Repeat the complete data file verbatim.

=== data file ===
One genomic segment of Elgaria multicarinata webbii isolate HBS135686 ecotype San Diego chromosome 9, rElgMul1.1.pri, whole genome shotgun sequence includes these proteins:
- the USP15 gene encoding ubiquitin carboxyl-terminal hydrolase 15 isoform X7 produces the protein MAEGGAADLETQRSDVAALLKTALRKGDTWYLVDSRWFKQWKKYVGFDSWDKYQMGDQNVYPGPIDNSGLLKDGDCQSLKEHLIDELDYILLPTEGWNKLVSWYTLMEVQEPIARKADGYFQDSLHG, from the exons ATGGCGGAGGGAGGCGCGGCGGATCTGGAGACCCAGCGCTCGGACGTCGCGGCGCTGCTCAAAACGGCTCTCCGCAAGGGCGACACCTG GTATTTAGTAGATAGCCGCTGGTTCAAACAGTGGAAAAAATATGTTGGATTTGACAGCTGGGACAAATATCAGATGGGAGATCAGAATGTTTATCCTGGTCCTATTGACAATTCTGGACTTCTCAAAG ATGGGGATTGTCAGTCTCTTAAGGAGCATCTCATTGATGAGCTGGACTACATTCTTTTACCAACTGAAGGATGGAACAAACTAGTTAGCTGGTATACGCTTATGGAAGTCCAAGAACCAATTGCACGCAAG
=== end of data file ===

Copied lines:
One genomic segment of Elgaria multicarinata webbii isolate HBS135686 ecotype San Diego chromosome 9, rElgMul1.1.pri, whole genome shotgun sequence includes these proteins:
- the USP15 gene encoding ubiquitin carboxyl-terminal hydrolase 15 isoform X7 produces the protein MAEGGAADLETQRSDVAALLKTALRKGDTWYLVDSRWFKQWKKYVGFDSWDKYQMGDQNVYPGPIDNSGLLKDGDCQSLKEHLIDELDYILLPTEGWNKLVSWYTLMEVQEPIARKADGYFQDSLHG, from the exons ATGGCGGAGGGAGGCGCGGCGGATCTGGAGACCCAGCGCTCGGACGTCGCGGCGCTGCTCAAAACGGCTCTCCGCAAGGGCGACACCTG GTATTTAGTAGATAGCCGCTGGTTCAAACAGTGGAAAAAATATGTTGGATTTGACAGCTGGGACAAATATCAGATGGGAGATCAGAATGTTTATCCTGGTCCTATTGACAATTCTGGACTTCTCAAAG ATGGGGATTGTCAGTCTCTTAAGGAGCATCTCATTGATGAGCTGGACTACATTCTTTTACCAACTGAAGGATGGAACAAACTAGTTAGCTGGTATACGCTTATGGAAGTCCAAGAACCAATTGCACGCAAG